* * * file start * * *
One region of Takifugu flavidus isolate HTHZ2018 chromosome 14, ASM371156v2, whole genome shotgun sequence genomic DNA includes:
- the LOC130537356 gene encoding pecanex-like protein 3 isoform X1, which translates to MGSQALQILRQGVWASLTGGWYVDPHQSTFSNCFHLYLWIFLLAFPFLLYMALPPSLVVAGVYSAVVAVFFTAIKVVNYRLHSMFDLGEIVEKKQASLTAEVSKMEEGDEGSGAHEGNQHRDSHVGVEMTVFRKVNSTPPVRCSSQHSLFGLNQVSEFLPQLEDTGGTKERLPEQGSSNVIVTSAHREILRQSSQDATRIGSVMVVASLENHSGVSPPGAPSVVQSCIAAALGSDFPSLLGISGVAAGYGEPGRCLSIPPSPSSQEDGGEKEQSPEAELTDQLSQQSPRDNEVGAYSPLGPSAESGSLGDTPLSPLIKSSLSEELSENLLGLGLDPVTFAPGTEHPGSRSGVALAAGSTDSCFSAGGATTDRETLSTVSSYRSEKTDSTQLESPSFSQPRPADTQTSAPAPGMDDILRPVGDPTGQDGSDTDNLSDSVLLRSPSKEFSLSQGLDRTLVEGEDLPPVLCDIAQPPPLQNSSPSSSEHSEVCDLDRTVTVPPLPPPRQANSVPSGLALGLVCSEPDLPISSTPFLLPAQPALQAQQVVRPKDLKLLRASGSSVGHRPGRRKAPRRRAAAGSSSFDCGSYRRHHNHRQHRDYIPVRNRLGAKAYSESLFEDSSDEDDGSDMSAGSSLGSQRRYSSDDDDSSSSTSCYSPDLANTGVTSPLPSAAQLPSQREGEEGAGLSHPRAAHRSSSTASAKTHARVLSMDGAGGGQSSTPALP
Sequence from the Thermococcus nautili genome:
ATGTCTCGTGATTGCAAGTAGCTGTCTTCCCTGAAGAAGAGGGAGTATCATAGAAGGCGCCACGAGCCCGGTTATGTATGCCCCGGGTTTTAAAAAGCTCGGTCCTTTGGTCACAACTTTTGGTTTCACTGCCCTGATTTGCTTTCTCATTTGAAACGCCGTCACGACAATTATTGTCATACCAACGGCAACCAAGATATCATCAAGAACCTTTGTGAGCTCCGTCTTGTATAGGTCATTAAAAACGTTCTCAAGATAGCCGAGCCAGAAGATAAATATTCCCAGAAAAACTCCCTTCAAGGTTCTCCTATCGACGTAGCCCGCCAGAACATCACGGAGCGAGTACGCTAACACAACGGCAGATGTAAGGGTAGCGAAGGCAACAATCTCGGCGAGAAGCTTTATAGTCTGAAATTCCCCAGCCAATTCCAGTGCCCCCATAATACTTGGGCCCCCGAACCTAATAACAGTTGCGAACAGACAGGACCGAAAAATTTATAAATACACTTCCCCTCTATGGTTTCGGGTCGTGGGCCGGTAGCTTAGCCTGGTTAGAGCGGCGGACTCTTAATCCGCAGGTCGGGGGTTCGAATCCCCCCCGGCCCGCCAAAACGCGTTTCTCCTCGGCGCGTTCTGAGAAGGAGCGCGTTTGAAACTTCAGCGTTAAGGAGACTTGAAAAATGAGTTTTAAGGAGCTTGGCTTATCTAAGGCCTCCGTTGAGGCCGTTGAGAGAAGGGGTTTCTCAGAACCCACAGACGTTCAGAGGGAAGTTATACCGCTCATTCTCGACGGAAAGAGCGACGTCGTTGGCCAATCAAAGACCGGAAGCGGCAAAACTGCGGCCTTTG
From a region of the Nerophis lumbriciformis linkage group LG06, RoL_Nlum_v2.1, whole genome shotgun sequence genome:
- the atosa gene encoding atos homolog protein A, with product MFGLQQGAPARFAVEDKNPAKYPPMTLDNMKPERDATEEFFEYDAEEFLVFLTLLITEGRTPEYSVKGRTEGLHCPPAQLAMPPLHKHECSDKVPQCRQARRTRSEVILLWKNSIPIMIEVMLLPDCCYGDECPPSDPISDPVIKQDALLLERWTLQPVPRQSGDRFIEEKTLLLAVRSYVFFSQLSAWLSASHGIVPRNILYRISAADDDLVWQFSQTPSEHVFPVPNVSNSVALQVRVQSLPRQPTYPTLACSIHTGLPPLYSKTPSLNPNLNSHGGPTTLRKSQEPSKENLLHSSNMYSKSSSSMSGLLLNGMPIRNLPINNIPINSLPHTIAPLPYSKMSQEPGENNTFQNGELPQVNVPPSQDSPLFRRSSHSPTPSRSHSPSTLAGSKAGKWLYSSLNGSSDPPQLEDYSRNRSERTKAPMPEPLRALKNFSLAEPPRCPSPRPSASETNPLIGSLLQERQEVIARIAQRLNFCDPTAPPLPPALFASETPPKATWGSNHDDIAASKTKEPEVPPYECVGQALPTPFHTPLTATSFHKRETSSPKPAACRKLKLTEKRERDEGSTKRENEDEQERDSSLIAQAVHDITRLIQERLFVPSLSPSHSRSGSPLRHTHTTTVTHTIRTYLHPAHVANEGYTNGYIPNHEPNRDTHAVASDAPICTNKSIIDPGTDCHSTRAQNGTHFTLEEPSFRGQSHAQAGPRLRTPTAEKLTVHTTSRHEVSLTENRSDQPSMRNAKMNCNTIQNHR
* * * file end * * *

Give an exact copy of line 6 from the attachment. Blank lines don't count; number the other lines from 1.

- the atosa gene encoding atos homolog protein A, with product MFGLQQGAPARFAVEDKNPAKYPPMTLDNMKPERDATEEFFEYDAEEFLVFLTLLITEGRTPEYSVKGRTEGLHCPPAQLAMPPLHKHECSDKVPQCRQARRTRSEVILLWKNSIPIMIEVMLLPDCCYGDECPPSDPISDPVIKQDALLLERWTLQPVPRQSGDRFIEEKTLLLAVRSYVFFSQLSAWLSASHGIVPRNILYRISAADDDLVWQFSQTPSEHVFPVPNVSNSVALQVRVQSLPRQPTYPTLACSIHTGLPPLYSKTPSLNPNLNSHGGPTTLRKSQEPSKENLLHSSNMYSKSSSSMSGLLLNGMPIRNLPINNIPINSLPHTIAPLPYSKMSQEPGENNTFQNGELPQVNVPPSQDSPLFRRSSHSPTPSRSHSPSTLAGSKAGKWLYSSLNGSSDPPQLEDYSRNRSERTKAPMPEPLRALKNFSLAEPPRCPSPRPSASETNPLIGSLLQERQEVIARIAQRLNFCDPTAPPLPPALFASETPPKATWGSNHDDIAASKTKEPEVPPYECVGQALPTPFHTPLTATSFHKRETSSPKPAACRKLKLTEKRERDEGSTKRENEDEQERDSSLIAQAVHDITRLIQERLFVPSLSPSHSRSGSPLRHTHTTTVTHTIRTYLHPAHVANEGYTNGYIPNHEPNRDTHAVASDAPICTNKSIIDPGTDCHSTRAQNGTHFTLEEPSFRGQSHAQAGPRLRTPTAEKLTVHTTSRHEVSLTENRSDQPSMRNAKMNCNTIQNHR